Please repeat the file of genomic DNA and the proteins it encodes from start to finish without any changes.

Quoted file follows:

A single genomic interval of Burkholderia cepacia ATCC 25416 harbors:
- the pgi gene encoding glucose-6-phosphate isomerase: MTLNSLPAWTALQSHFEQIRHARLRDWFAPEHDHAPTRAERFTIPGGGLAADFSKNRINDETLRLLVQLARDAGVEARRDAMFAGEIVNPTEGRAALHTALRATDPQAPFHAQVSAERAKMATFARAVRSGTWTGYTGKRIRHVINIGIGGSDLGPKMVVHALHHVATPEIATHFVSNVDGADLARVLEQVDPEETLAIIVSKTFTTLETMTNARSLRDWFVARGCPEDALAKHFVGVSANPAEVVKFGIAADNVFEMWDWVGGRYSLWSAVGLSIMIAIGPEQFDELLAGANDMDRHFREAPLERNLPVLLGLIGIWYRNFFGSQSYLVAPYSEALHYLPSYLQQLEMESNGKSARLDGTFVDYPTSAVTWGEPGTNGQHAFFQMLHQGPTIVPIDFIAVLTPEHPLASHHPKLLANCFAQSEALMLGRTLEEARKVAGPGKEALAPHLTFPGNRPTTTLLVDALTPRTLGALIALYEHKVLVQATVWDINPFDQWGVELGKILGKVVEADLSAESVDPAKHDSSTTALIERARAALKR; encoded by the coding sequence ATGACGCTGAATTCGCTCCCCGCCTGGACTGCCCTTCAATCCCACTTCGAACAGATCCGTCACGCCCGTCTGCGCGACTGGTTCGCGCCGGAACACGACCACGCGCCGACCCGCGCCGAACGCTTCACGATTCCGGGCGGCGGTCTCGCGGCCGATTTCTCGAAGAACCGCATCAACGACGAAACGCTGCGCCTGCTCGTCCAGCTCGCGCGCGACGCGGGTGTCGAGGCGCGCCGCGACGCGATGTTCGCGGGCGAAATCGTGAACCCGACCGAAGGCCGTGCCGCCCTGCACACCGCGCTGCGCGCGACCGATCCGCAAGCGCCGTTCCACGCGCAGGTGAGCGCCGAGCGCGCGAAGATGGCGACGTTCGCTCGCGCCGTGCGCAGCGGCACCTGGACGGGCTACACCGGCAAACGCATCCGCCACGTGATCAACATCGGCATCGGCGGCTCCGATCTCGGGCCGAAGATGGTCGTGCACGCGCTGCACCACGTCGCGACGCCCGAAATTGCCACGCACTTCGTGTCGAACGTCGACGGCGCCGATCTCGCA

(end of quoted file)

A single genomic interval of Burkholderia cepacia ATCC 25416 harbors:
- the pgi gene encoding glucose-6-phosphate isomerase: MTLNSLPAWTALQSHFEQIRHARLRDWFAPEHDHAPTRAERFTIPGGGLAADFSKNRINDETLRLLVQLARDAGVEARRDAMFAGEIVNPTEGRAALHTALRATDPQAPFHAQVSAERAKMATFARAVRSGTWTGYTGKRIRHVINIGIGGSDLGPKMVVHALHHVATPEIATHFVSNVDGADLARVLEQVDPEETLAIIVSKTFTTLETMTNARSLRDWFVARGCPEDALAKHFVGVSANPAEVVKFGIAADNVFEMWDWVGGRYSLWSAVGLSIMIAIGPEQFDELLAGANDMDRHFREAPLERNLPVLLGLIGIWYRNFFGSQSYLVAPYSEALHYLPSYLQQLEMESNGKSARLDGTFVDYPTSAVTWGEPGTNGQHAFFQMLHQGPTIVPIDFIAVLTPEHPLASHHPKLLANCFAQSEALMLGRTLEEARKVAGPGKEALAPHLTFPGNRPTTTLLVDALTPRTLGALIALYEHKVLVQATVWDINPFDQWGVELGKILGKVVEADLSAESVDPAKHDSSTTALIERARAALKR; encoded by the coding sequence ATGACGCTGAATTCGCTCCCCGCCTGGACTGCCCTTCAATCCCACTTCGAACAGATCCGTCACGCCCGTCTGCGCGACTGGTTCGCGCCGGAACACGACCACGCGCCGACCCGCGCCGAACGCTTCACGATTCCGGGCGGCGGTCTCGCGGCCGATTTCTCGAAGAACCGCATCAACGACGAAACGCTGCGCCTGCTCGTCCAGCTCGCGCGCGACGCGGGTGTCGAGGCGCGCCGCGACGCGATGTTCGCGGGCGAAATCGTGAACCCGACCGAAGGCCGTGCCGCCCTGCACACCGCGCTGCGCGCGACCGATCCGCAAGCGCCGTTCCACGCGCAGGTGAGCGCCGAGCGCGCGAAGATGGCGACGTTCGCTCGCGCCGTGCGCAGCGGCACCTGGACGGGCTACACCGGCAAACGCATCCGCCACGTGATCAACATCGGCATCGGCGGCTCCGATCTCGGGCCGAAGATGGTCGTGCACGCGCTGCACCACGTCGCGACGCCCGAAATTGCCACGCACTTCGTGTCGAACGTCGACGGCGCCGATCTCGCA